By Faith Lanyero
China’s far western region of Xinjiang has become a “dystopian hellscape” where Uighurs and other predominantly Muslim ethnic minorities face systematic and state-organised “mass internment and torture amounting to crimes against humanity”, Amnesty International said in a new report.
In a study published on Thursday, Amnesty said the minority groups had been forced to abandon their religious traditions, language and culture, and subjected to mass surveillance, supporting previous allegations of genocide and ethnic cleansing committed within a network of hundreds of detention centres.
More than 50 former camp detainees shared new testimony with Amnesty, providing a detailed inside account of the conditions and treatment of Uighurs and other groups in the internment camps sanctioned by Chinese authorities since 2017, Amnesty said.
In recent days, China has also been accused of rolling out birth-control policies targeting the same minority groups, aiming to cut between 2.6 to 4.5 million births within 20 years.
China has previously rejected the genocide and ethnic cleansing charges, saying the internment camps are vocational training centres aimed at countering the threat of “extremism”.
Since early 2017, huge numbers of Uighur men and women as well as other Muslim ethnic minorities have been arbitrarily detained or imprisoned, the report said.
They include hundreds of thousands who have been sent to prisons in addition to the one million the UN estimates to have been sent to the internment camps.
All of the more than 50 former detainees told Amnesty they were detained for what appeared to be entirely lawful conduct, such as possessing a religiously themed picture or communicating with someone abroad
The witnesses said that many of them underwent intense interrogation at police stations, and the process included beatings and sleep deprivation.
They were also made to sit up to 24 hours in so-called “tiger chairs”, with affixed leg irons and handcuffs that restrain the body in painful positions.
Every former detainee interviewed suffered torture or other ill-treatment, including electric shocks, water and sleep deprivation and exposure to extreme cold among others, the report said.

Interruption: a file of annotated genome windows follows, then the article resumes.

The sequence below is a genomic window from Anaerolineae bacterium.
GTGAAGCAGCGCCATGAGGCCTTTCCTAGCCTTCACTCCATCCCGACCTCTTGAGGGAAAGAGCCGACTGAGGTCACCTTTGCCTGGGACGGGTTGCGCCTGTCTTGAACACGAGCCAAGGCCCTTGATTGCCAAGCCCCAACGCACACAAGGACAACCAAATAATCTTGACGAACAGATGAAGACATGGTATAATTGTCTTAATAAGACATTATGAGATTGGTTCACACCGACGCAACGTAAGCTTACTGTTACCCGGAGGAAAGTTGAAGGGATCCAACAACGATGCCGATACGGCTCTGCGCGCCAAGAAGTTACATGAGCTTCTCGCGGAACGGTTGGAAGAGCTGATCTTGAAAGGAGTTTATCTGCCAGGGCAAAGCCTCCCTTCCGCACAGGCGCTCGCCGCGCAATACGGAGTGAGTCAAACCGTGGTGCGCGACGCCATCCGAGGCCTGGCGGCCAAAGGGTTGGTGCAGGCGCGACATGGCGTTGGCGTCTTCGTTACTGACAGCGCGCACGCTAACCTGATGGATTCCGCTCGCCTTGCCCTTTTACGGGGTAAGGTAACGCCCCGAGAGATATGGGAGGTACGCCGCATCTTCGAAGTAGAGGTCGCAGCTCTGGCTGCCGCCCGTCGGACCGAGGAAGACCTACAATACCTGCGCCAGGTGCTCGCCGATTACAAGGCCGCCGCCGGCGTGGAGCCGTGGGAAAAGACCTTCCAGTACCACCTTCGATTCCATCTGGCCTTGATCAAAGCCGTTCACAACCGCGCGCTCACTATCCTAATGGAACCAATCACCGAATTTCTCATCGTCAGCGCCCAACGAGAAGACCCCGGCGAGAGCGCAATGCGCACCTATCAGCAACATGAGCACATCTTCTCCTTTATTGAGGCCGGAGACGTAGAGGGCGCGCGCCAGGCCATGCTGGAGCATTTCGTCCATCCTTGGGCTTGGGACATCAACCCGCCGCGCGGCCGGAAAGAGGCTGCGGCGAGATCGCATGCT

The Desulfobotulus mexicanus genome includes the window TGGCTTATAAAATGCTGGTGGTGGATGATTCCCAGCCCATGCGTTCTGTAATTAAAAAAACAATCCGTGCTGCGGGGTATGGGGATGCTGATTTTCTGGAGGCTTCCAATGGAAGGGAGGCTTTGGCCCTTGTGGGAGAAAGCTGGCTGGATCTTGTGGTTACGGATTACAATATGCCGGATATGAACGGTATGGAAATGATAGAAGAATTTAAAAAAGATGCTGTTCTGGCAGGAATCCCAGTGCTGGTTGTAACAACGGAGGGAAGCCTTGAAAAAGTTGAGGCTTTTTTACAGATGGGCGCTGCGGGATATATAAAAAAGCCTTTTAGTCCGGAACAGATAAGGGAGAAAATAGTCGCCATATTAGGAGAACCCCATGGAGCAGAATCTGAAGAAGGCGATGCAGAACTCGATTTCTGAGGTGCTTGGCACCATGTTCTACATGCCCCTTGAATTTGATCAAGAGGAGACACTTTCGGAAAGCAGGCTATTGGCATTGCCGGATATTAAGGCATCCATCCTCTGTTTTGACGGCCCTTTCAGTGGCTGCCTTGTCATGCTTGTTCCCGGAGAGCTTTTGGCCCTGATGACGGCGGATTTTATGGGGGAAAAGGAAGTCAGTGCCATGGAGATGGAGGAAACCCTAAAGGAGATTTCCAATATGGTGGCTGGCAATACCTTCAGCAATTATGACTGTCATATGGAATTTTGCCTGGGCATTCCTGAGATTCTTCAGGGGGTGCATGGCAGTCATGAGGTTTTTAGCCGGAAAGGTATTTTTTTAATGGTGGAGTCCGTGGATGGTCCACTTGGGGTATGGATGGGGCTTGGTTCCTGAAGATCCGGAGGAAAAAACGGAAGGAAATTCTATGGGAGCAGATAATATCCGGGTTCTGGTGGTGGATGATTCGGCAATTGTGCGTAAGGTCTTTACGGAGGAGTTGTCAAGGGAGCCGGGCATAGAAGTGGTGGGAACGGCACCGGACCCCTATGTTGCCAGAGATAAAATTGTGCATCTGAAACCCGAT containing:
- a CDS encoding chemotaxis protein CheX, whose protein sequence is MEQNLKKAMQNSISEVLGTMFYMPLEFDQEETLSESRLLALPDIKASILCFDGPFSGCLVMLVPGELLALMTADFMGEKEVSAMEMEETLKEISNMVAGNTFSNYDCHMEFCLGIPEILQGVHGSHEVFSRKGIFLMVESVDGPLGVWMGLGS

An older woman who was punished for defending her cellmate said she was taken to a small, dark, cold and windowless room where she had her hands and feet cuffed and was forced to sit on an iron chair for three days straight.
Some detainees reported being tortured multiple times, while others said they were forced to watch their cellmates being tortured.
Amnesty International learned of one case where a detainee is believed to have died as a result of being restrained in a tiger chair, in front of his cellmates, for 72 hours, during which time he urinated and defecated on himself.
“China must immediately dismantle the internment camps, release the people arbitrarily detained in them and in prisons, and end the systematic attacks against Muslims in Xinjiang,” said Callamard.
A United States Senate committee held a hearing on Thursday addressing the alleged atrocities in Xinjiang with testimony from Uighur advocates and US researchers.
The US in March joined the EU, UK and Canada in levying specific sanctions on Chinese officials for what Secretary of State Antony Blinken called “genocide and crimes against humanity”.
In February, Chinese Foreign Minister Wang Yi defended Beijing’s policy towards Uighurs and other groups, telling the UN Human Rights Council that “there has never been so-called genocide, forced labour or religious oppression in Xinjiang”.